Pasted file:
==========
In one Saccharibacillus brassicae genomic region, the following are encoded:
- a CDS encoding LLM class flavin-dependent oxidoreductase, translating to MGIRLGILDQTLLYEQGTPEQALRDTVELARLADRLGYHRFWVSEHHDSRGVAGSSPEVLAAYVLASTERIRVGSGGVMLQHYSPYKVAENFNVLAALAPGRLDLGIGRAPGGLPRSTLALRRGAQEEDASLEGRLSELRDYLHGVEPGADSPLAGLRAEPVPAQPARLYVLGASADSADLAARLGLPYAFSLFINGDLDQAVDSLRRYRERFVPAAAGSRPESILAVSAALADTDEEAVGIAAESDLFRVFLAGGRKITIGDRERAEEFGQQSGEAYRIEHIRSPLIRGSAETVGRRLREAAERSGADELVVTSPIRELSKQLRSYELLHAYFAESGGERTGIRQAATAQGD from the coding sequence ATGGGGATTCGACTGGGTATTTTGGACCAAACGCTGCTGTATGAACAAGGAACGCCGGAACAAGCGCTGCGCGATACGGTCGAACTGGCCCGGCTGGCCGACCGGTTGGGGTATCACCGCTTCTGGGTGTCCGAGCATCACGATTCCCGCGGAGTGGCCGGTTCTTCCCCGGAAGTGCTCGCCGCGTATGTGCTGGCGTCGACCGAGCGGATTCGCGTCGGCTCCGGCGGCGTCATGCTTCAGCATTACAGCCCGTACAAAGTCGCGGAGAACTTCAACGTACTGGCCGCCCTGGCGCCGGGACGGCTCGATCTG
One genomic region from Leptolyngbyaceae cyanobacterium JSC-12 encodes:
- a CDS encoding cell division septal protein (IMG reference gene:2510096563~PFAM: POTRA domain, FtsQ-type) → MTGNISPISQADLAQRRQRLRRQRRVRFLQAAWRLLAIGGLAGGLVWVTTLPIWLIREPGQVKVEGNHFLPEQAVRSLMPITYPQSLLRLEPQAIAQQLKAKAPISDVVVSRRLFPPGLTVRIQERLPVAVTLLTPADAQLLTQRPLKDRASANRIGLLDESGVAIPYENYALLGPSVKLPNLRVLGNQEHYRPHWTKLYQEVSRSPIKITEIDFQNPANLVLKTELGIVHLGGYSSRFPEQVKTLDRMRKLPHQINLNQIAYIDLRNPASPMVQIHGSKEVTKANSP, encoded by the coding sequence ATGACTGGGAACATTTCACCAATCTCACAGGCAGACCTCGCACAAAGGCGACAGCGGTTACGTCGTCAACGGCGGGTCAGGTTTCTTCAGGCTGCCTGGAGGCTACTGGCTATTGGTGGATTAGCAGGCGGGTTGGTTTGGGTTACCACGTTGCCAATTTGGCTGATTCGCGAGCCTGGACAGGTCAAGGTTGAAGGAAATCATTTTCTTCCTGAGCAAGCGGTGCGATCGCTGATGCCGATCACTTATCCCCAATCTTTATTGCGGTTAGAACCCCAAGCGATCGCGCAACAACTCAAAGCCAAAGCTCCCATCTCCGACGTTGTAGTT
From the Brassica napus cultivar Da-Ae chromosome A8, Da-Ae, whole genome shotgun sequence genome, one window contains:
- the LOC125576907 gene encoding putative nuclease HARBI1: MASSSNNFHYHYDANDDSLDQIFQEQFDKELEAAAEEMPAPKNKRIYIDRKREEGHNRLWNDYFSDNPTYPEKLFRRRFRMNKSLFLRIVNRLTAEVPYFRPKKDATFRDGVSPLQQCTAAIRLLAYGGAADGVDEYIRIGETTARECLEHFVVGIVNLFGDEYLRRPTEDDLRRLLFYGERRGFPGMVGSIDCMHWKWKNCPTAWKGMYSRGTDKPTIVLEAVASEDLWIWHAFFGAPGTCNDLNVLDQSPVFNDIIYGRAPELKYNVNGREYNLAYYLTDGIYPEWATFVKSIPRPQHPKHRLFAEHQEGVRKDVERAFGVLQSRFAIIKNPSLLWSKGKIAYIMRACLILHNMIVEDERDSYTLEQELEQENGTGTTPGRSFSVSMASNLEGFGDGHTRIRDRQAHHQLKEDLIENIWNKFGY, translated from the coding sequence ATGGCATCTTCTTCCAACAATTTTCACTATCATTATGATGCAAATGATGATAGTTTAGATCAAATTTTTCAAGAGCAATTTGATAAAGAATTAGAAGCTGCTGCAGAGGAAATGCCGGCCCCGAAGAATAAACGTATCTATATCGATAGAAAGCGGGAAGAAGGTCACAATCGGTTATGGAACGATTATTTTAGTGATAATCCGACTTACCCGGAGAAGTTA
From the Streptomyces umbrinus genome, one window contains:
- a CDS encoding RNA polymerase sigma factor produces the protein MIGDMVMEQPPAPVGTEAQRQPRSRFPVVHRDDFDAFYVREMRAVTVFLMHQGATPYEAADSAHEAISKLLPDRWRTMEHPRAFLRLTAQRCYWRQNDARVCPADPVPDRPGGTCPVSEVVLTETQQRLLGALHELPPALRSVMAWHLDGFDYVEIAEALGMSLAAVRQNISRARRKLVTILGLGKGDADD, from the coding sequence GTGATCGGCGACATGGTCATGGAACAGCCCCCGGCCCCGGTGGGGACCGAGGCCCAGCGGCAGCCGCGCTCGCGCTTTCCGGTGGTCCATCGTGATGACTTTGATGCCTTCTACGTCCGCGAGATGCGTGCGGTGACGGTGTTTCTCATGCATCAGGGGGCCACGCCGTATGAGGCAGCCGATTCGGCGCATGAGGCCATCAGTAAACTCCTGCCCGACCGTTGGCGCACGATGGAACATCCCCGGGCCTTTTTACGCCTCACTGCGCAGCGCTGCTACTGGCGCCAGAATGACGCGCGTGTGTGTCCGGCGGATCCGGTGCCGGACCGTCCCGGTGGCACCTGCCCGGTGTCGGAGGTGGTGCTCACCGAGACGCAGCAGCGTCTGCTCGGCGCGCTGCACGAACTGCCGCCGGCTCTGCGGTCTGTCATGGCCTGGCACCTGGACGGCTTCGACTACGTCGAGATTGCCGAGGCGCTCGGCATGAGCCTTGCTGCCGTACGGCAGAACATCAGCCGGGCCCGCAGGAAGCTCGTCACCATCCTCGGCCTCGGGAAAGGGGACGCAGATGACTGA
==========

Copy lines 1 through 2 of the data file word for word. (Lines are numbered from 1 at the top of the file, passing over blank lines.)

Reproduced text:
In one Saccharibacillus brassicae genomic region, the following are encoded:
- a CDS encoding LLM class flavin-dependent oxidoreductase, translating to MGIRLGILDQTLLYEQGTPEQALRDTVELARLADRLGYHRFWVSEHHDSRGVAGSSPEVLAAYVLASTERIRVGSGGVMLQHYSPYKVAENFNVLAALAPGRLDLGIGRAPGGLPRSTLALRRGAQEEDASLEGRLSELRDYLHGVEPGADSPLAGLRAEPVPAQPARLYVLGASADSADLAARLGLPYAFSLFINGDLDQAVDSLRRYRERFVPAAAGSRPESILAVSAALADTDEEAVGIAAESDLFRVFLAGGRKITIGDRERAEEFGQQSGEAYRIEHIRSPLIRGSAETVGRRLREAAERSGADELVVTSPIRELSKQLRSYELLHAYFAESGGERTGIRQAATAQGD from the coding sequence ATGGGGATTCGACTGGGTATTTTGGACCAAACGCTGCTGTATGAACAAGGAACGCCGGAACAAGCGCTGCGCGATACGGTCGAACTGGCCCGGCTGGCCGACCGGTTGGGGTATCACCGCTTCTGGGTGTCCGAGCATCACGATTCCCGCGGAGTGGCCGGTTCTTCCCCGGAAGTGCTCGCCGCGTATGTGCTGGCGTCGACCGAGCGGATTCGCGTCGGCTCCGGCGGCGTCATGCTTCAGCATTACAGCCCGTACAAAGTCGCGGAGAACTTCAACGTACTGGCCGCCCTGGCGCCGGGACGGCTCGATCTG